From time to time we need to see how our Exchange databases are doing so that they are being managed proactively. One aspect is tracking size and the utilization of each database. At the simplest level we want to ensure that the database and transaction log LUNs do not run out of disk space. That would be bad.
Sometimes we want to take a peek at the database, and check that the size of the database is within design expectations. We can look at the amount of user data stored in the database, system usage for recoverable items in addition to looking at the size of the database on disk. Some folks also want to see the blank space that is within a database. This blank space is sometimes called:
In ye olden days when Exchange admins went to work on horses (alright, iron horses), we would look for the venerable application event log entry 1221. This event would tell us the amount of white space within the database. This event was introduced in Exchange 5.5 SP1 back in August 1998. That’s more than 15 years ago, eeek!!
In those simple Exchange days we would have one Public Folder (pub.edb) and one Mailbox database (priv.edb) per server. Standard Edition could have a database of up to 16GB, and Enterprise had the “unlimited” database. This was before the advent of the .stm file so all content lived in the .edb file. Event ID 1221 would then report on the white space contained within the database file. Life was indeed simple and good! Additionally Exchange 5.5 SP1 also added a second enhancement for determining white space which was the ESEUTIL /MS switch to dump out the space consumed by tables in the database. More on this later….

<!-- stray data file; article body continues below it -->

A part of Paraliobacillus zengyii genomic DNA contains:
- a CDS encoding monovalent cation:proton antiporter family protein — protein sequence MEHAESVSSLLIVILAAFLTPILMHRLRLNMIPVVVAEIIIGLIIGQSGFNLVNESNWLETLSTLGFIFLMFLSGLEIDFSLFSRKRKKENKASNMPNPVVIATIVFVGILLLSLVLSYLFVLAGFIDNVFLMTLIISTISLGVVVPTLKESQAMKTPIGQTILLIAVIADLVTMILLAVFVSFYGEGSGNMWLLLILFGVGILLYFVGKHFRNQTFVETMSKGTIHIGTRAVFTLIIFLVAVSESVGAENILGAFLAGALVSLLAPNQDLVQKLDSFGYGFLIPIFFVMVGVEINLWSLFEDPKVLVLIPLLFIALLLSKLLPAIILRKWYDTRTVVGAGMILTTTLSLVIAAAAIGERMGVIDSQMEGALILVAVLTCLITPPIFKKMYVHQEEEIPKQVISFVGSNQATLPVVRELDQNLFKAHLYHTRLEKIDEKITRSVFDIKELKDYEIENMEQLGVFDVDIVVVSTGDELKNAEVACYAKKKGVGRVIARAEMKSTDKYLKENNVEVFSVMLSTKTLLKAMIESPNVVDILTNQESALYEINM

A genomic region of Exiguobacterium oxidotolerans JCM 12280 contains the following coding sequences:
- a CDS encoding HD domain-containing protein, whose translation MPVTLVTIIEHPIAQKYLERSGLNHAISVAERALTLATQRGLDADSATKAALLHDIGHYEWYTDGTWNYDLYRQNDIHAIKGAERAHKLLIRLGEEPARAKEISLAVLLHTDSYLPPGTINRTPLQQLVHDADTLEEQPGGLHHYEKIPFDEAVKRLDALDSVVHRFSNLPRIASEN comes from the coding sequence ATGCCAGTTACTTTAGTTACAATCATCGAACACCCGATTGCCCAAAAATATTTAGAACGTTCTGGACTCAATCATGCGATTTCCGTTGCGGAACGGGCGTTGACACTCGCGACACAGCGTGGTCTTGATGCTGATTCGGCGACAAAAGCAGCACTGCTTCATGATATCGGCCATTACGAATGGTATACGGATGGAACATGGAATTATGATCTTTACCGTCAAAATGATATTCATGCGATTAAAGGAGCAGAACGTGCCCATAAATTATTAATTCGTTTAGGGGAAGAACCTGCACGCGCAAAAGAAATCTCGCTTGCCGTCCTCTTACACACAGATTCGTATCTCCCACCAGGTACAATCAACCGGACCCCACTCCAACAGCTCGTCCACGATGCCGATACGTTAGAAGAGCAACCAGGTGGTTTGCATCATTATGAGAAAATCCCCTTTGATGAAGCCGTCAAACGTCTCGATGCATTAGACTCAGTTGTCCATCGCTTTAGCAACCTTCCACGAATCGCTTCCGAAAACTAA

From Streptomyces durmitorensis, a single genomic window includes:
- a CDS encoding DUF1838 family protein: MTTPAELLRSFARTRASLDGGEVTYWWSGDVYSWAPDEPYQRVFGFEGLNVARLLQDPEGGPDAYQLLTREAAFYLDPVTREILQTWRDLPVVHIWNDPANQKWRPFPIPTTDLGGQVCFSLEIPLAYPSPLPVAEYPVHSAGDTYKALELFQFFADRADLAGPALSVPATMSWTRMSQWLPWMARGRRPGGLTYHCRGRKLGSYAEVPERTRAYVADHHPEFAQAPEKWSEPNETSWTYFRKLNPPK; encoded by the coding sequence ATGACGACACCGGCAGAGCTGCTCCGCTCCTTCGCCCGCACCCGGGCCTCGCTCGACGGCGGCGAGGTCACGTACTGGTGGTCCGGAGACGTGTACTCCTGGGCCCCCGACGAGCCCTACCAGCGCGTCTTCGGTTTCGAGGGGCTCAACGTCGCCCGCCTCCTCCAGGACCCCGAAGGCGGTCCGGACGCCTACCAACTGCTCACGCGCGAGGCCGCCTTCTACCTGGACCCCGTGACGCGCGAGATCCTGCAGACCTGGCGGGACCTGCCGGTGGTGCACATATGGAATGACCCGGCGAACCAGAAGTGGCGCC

As mentioned in the KB, the free space that is reported by Event 1221 is a conservative estimate. If you perform offline defragmentation, you will recover at least the amount of space that is reported as free. All space in an Exchange database is owned either by the database root or by particular tables in the database. Event 1221 estimates free space by calculating the number of empty pages owned by the messages table, the attachments table, and the database root. Free pages that are owned by other tables in the database are not taken into account.
Things advanced, the dotcom bubble popped and with the advent of Exchange 2000 the streaming file was introduced. The intent was to store native RFC content in the streaming file as the Internet was the future and content would be converted between the .stm and .edb as needed. Event 1221 does not review this shiny streaming thingymabob, and did not report what free space may have been available within the .stm file. For a trip down memory lane there is an excellent read in this document Determining the True Amount of Space in an Exchange Database
If ESEUTIL /D was executed against a database the .stm would have been defragmented in addition to the .edb by default. Though this could be changed by specifying the /I switch. Details on defragmenting databases are can be found in this KB.
Exchange 2007 dropped the .stm file and just like Atomic Kitten, the .edb became whole again. Event 1221 was still with us and reporting on the database white space!
Then along came Exchange 2010, sans Event ID 1221….
Exchange 2010 introduced numerous improvements to the Mailbox role. These improvements included things like